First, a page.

NEW BOOKS: lana del rey playing at a stripclub & nature sounds without nature sounds


Delighted to announce the release of two recent poetry pamphlets, lana del rey playing at a stripclub (Mermaid Motel, 2019) and nature sounds without nature sounds (Sad Press, 2019).

To order a copy of lana del rey playing at a stripclub (£4 plus P+P) drop an email to mariasledmere[at] Cover design by Maria Sledmere.

You can buy a copy of nature sounds without nature sounds (£6 inc. P+P) from Sad Press, here. It comes in three editions: celestia, aquaria and terra firma. Cover design by Finn Arschavir.

lana del rey playing at a stripclub 

Suffering from mutual insomnia and obsession with Lizzie Grant’s entire discography, the artist Douglas Pattison messaged Maria Sledmere with a soOothing video from YouTube. The video in question, ‘lana del rey playing at a stripclub’ is one hour, twenty minutes of sheer hypnagogic delight, soothing reverb, metallic twang and distance. Inspired by the single-image video, in which the user ‘mabel’ parks their car to listen to Lana’s entire set, Sledmere’s poems are interested in the desire economy of the outside looking in, in the tremble between motion and stasis, in shortcuts to a sadcore planetary imaginary. Combining insouciant lyrics with slices of pop hauntology and medial musings, lana del rey playing at a stripclub sings for the night, for the young and (un)beautiful and for the internet of no-one in particular. In spirit it swings between the laconic aporias of Chelsea Minnis and some kind of ambient, apocalypse waltz that even the most adamant of six music dads might tap their brogues to.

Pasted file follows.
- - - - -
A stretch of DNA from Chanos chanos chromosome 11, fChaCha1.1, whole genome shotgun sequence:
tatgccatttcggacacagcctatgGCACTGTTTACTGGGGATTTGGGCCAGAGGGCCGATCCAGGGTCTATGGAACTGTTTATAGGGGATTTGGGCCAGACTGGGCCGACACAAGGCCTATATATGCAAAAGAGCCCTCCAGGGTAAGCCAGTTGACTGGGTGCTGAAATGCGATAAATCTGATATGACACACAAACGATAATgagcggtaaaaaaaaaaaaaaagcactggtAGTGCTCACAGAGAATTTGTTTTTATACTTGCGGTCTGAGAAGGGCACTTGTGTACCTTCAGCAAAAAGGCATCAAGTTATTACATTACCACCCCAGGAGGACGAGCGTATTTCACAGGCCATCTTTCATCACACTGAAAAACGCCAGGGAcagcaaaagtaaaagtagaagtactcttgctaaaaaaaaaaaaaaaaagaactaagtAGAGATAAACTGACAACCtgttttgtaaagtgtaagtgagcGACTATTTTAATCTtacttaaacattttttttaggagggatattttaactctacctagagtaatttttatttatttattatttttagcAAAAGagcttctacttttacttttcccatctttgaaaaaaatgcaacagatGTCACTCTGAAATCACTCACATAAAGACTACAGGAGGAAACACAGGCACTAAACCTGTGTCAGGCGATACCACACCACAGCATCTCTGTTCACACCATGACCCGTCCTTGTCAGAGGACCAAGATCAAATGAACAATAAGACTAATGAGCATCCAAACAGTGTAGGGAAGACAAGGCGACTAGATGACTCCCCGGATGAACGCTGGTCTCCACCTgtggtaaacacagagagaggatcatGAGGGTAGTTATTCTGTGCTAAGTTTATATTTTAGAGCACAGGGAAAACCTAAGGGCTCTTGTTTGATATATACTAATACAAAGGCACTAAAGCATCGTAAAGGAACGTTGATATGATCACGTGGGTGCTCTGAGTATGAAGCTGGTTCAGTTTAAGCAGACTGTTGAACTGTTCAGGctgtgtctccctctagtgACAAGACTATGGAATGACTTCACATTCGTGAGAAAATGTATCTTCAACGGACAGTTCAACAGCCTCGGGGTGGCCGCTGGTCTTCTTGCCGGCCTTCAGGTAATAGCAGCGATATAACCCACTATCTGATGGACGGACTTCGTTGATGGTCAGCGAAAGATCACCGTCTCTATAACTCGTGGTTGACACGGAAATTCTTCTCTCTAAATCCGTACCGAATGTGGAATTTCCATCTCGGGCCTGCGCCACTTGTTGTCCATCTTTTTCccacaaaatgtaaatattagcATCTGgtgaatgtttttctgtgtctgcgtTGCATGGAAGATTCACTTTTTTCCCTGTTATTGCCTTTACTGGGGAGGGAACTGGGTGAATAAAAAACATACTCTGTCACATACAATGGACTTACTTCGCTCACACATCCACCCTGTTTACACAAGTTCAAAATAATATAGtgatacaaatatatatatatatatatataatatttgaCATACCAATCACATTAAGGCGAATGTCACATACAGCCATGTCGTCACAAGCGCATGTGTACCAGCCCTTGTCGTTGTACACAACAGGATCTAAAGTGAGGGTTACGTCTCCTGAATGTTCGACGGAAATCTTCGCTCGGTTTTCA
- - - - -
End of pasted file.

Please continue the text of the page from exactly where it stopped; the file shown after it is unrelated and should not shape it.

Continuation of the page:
nature sounds without nature sounds

nature sounds without nature sounds aims for a pure expenditure of the energy economies of the anthropocene, latching onto shimmering instants of anxiety and happiness among crisis, precarity and ending worlds. Influenced by the likes of Hélène Cixous, Clarice Lispector, Lisa Robertson, Ariana Reines, Lana Del Rey and the new materialist turn in IDM, it chews the rare candies of late capitalism in the hope of a levelling up or survival. Poetry as cheat code, dreamscape; the lyric as sultry song of aporia and longing. nature sounds reflects the ambient poetics of a fractured present, its sonic palettes and ekphrastic realities erected as desire’s latent architecture in the contexts of liminal labour, cherry-flavoured melancholy and the ontological upheavals of ecological emergency. Situated in the microstructures and object universe of everyday life, it nevertheless bears cosmic ambitions: exploring what we ask of meaning and mood, music and image in a time where our every horizon or hermeneutics glitches.

nature sounds recommendations: